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Publication numberUS1708580 A
Publication typeGrant
Publication dateApr 9, 1929
Filing dateSep 17, 1927
Priority dateSep 17, 1927
Publication numberUS 1708580 A, US 1708580A, US-A-1708580, US1708580 A, US1708580A
InventorsBryan Merry Seward, Cecil Kerlaouezo Raymond, Wilkie Evans Llewellyn
Original AssigneeRepublic Steel Package Company
Export CitationBiBTeX, EndNote, RefMan
External Links: USPTO, USPTO Assignment, Espacenet
Heating system
US 1708580 A
Abstract  available in
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Claims  available in
Description  (OCR text may contain errors)

April 1929. R. c. KERLAOUEZO ET AL 1,708,580

HEATING SYSTEM Filed Sept- 17, 1927 2 Sheets-Sheet 1 INVENTORS AYMONDCfrERLAOl/EIG LLEWL'LLY/V I/V. EVA/vs BY SEW/ARC B-MERH'V ATTORNEYS Patented Apr, 9, 1929.

UNITED STATES ,PATENT or FICE.

RAYMOND CECIL I KERLAOUEZO, LLEVELLYN VVILKIE EVANS, AND SE-WARD BRYAN MERRY, OF RICHMOND, CALIFORNIA, ASSIGNORS TOTHE REPUBLIC STEEL PACK- AGE COMPANY, OF RICHMOND, CALIFORNIA.

HEATING SYSTEM.

Application filed September 17, 1927. Serial No.-220,2 16.

The present invention relates to improvements in heating systems for houses and has for its particular object to provide electrically operated means whereby the various rooms 5 of a house may be quickly and individually heated to a certain temperature while means are provided for regulating the heat so that the heating system is automatically shut off relative to each individual room, the tempera- 'ture of which has reached a predetermined degree.

It is particularly proposed to use for this purpose a forced draft of heated air which is adapted to heat the room very quickly so that only a short time is required for the heating means to be active. We have found by actual experience that rooms may be heated much more economically in this manner than they can by the application of constant heat and in fact we have proven that our manner of heating reduces the cost of electric heating to that of any other heating means ordinarily available, even when the cost of electric current is comparatively high.

Other and further objects and advantages of our invention will appear as the speeification proceeds.

The preferred form of our invention is illustrated in the accompanying drawing, in which Figure 1 shows a general diagrammatic view explaining our heating system;

Figure 2 a detail view of a heat responsive switch used in connection therewith, and

Figure 3 is a wiring diagram of a modified form of the device.

WVhile we have shown only the preferred form of our invention we wishto have it understood that various changes or modifications may be made within the scope of the claims hereto attached without departing from the spirit of the invention.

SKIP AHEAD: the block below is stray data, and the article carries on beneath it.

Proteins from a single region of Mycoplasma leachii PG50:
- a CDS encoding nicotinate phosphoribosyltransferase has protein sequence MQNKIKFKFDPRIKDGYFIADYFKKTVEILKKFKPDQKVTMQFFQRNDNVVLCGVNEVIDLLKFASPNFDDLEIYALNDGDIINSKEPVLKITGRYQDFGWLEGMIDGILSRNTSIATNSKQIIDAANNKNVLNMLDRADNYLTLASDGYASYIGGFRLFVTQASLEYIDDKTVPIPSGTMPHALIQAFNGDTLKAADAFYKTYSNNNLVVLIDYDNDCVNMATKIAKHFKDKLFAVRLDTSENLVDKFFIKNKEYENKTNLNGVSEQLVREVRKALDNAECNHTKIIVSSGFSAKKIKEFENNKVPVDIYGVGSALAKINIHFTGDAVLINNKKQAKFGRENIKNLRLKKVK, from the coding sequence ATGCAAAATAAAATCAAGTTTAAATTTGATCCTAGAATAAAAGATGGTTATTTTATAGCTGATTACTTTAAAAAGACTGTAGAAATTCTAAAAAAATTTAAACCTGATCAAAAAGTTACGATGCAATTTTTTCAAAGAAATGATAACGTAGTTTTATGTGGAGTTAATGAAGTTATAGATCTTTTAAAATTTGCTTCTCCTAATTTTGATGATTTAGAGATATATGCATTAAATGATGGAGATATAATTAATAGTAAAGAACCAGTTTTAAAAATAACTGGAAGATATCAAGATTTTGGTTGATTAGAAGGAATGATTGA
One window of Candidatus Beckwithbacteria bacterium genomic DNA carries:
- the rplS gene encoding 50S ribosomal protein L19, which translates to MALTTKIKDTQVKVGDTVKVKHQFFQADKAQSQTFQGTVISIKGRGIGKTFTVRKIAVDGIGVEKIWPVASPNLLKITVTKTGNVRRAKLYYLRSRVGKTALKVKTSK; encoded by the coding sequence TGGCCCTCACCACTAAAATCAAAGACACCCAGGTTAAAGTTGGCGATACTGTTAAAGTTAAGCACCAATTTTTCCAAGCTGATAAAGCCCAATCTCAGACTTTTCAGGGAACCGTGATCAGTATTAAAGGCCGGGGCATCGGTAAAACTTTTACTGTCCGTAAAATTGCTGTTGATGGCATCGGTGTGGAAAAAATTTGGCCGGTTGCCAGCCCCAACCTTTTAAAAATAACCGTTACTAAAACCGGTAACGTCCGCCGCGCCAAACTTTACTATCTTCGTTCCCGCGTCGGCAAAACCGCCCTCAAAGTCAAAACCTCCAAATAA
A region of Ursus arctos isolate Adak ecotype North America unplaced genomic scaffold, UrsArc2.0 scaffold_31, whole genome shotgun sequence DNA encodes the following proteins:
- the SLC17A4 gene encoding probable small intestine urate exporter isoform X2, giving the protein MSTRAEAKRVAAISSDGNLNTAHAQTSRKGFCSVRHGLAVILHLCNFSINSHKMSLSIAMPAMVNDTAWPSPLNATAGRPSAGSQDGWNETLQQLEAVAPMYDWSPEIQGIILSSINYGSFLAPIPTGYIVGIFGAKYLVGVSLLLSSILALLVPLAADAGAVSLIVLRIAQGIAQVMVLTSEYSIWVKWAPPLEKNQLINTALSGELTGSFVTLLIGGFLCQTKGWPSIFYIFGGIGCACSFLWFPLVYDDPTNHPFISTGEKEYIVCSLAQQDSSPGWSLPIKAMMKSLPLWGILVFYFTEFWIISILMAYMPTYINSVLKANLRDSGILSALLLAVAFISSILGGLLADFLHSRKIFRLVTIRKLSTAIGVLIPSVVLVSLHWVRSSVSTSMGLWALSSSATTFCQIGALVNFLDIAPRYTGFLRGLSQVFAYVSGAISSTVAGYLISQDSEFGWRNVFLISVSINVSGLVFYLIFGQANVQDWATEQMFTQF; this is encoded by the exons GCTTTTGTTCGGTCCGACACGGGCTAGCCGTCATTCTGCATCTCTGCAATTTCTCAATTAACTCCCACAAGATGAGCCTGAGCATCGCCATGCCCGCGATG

In its preferred form our invention comprises a heating chamber 1 serving as a furmace and preferably comprising a cylinder having a plurality of electric heating elements 2 assembled therein in such a manner that a draft-may be directed through the barrel to flow past the heating elements into a number of flues leading to different rooms of a house, roughly indicated at 4. The heating chamber 1 which in its function comares with the furnace now ordinarily used,

is preferably placed in the basement of a house. i A fan 6 is mounted relative to the wall of the heating chamber to blow a draft through the same in the manner previously The heat responsive element is formed in such a manner as to also control the heating means and the motor 7, as will be more easily understood by reference to the wiring diagram. In the latter it is assumed that the motor and the heating elements are operated by means of a three-phase system, while the solenoid is operated by a single-phase.

The three main wires 16, 17 and 18 are controlled by a manually operated switch 19 which renders the entire system either active or inactive. A second switch 20 is provided in the three wires which is normally held open by means of a spring 21 and which may be closed by means of an electromagnet 22 of a circuit comprising the wire 16, the wires 23, 24 and 26, the heat responsive element 27 of the thermostat 14, the contact 28, and the wires 29 and 31. It will be noted that the switch 20 closes when the temperature in any one of the 'rooms' containing a thermostat drops below a predetermined temperature, so that the heat responsive element 27 makes contact with the stationary contact 28. The closing of the switch 20 carries the current through the wires 16, 17 and 18 to the heating elements 2 and through wires 31, 32 and 33 to the motor 7.